This invitation, to a “Poverty Party,” asked guests to come to the home of D.W. Tripp in Athens, Pennsylvania, in February 1896. Held at the tail end of the Gilded Age, this “POVErTY SOSHUL” promised “yellocutin, speakin peaces and singin songs,” and a prize for “the most disreast lookin man individual, also ths woman what look ekally as bad.” The proceeds of the party would go to “the erecshun of a noo Universalist Meetin House.” This invitation, sent at a time of great income inequality, when the suffering of immigrants in cities and black Americans in the post-Reconstruction South was particularly acute, shows how some people in the middle and upper classes of the Gilded Age regarded the poor they lived alongside.
From the dialect used on the invitations, to the plain food served at the event, a poverty party established social distance between the celebrants and the lower classes whose shoes they were stepping into for a night. “Mush and milk was served in tin cups with tin spoons,” Mrs. Herbert B. Linscott wrote of one poverty party in her 1905 book Bright Ideas for Entertaining, adding a parenthetical—“borrowed for the party”—to make sure you know that she doesn’t expect her readers to actually own tinware. A 1907 book on entertaining by Ellye Howell Glover recommended that a “poverty party” should offer “corn meal mush in crockery bowls, served with a bountiful supply of cream and sugar, brown and white bread sandwiches, apple and pumpkin pies, coffee in tin cups, doughnuts, and cookies”—on a table set with no tablecloth, and decorated only with paper napkins and flowers.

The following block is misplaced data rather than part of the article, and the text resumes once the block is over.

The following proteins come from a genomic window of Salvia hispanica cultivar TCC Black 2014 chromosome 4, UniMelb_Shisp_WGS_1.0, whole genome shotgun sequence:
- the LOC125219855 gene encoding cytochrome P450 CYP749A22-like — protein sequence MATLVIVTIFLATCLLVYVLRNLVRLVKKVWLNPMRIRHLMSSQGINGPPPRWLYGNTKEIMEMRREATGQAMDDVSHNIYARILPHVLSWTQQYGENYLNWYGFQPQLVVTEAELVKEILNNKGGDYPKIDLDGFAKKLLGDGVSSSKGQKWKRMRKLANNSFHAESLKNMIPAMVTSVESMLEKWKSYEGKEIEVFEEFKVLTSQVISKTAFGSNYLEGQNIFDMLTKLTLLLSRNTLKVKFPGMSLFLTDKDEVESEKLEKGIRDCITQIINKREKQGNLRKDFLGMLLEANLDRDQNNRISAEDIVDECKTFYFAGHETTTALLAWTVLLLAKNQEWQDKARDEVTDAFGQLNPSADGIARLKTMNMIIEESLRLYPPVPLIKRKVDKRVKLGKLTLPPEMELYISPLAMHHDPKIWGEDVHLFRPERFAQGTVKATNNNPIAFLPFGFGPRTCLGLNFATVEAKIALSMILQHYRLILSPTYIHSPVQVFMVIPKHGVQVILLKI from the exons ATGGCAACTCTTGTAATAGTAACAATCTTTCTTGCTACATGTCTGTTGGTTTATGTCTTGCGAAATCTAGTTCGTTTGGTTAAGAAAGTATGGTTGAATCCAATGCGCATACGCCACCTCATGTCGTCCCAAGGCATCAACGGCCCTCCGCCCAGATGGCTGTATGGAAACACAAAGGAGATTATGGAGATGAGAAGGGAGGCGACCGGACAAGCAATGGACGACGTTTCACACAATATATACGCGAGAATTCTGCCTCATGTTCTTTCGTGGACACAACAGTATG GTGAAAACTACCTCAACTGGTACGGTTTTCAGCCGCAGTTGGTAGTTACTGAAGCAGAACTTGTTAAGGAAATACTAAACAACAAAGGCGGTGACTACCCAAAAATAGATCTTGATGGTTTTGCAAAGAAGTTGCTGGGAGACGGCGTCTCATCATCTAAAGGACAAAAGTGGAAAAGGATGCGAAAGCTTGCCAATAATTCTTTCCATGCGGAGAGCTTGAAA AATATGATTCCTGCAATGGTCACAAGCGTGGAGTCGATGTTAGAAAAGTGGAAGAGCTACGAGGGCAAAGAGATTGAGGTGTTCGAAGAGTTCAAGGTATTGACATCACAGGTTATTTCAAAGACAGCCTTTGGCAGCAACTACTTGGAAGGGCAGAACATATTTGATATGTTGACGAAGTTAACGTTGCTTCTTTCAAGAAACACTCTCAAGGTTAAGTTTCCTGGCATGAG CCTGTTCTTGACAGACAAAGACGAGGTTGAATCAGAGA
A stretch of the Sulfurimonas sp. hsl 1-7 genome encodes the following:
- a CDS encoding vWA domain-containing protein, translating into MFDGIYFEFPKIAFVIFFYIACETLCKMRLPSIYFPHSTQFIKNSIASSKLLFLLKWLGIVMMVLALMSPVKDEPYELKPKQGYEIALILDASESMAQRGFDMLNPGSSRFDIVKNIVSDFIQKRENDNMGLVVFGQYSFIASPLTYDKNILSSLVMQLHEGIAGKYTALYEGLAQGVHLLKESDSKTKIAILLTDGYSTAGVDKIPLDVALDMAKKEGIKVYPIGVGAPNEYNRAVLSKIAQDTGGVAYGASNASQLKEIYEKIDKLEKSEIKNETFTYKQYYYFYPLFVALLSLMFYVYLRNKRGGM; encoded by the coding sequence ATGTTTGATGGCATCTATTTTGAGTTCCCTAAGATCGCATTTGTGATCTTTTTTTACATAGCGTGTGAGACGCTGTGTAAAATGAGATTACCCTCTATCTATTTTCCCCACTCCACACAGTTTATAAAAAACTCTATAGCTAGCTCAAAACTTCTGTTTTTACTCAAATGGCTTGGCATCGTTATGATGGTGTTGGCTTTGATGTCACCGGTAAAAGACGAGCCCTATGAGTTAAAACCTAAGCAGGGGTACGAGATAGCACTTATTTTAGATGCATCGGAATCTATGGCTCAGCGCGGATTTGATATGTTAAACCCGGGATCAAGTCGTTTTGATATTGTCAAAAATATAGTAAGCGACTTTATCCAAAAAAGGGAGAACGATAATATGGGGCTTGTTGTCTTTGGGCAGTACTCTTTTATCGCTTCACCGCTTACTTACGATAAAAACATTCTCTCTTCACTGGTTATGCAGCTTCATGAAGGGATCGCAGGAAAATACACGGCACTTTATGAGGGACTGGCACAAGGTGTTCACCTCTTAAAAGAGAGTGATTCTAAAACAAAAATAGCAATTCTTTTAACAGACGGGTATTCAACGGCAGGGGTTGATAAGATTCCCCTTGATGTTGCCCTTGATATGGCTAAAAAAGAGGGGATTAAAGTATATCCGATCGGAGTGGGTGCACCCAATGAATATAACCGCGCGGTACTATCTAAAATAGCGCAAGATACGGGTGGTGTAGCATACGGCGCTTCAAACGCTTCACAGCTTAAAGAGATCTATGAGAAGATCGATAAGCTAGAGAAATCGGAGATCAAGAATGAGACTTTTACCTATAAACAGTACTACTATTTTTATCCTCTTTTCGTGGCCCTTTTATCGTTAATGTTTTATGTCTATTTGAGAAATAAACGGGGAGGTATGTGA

These occasions allowed rich and middle-class people to dress down and enjoy it. Linscott’s suggested invitation included rules for party garb: “Every womin what kums must ware a Poverty dress and apern, er something ekelly erpropriate, an leave her poodle dorg to hum.” (I know, this stuff is hard to read. But these invitations are such interesting ephemeral examples of the Gilded Age’s passion for the use of “humorous,” “colorful” dialect in literature; I must include it.) D.W. Tripp’s 1896 invitation, side two.
At fundraisers, like the one Tripp threw, hosts imposed fines on those who came dressed with excessive fanciness. The Chester Methodist Episcopal Church of Chester, New York, in an invitation for a poverty party in 1900, announced that men would be fined for coming with “oiled hair or wacksed mustash,” “sigars in pocket,” or if they were “karrying a kane.” Women would be fined for wearing a “wool dress,” a “hat with flours or fethers,” or a “boka” (bouquet).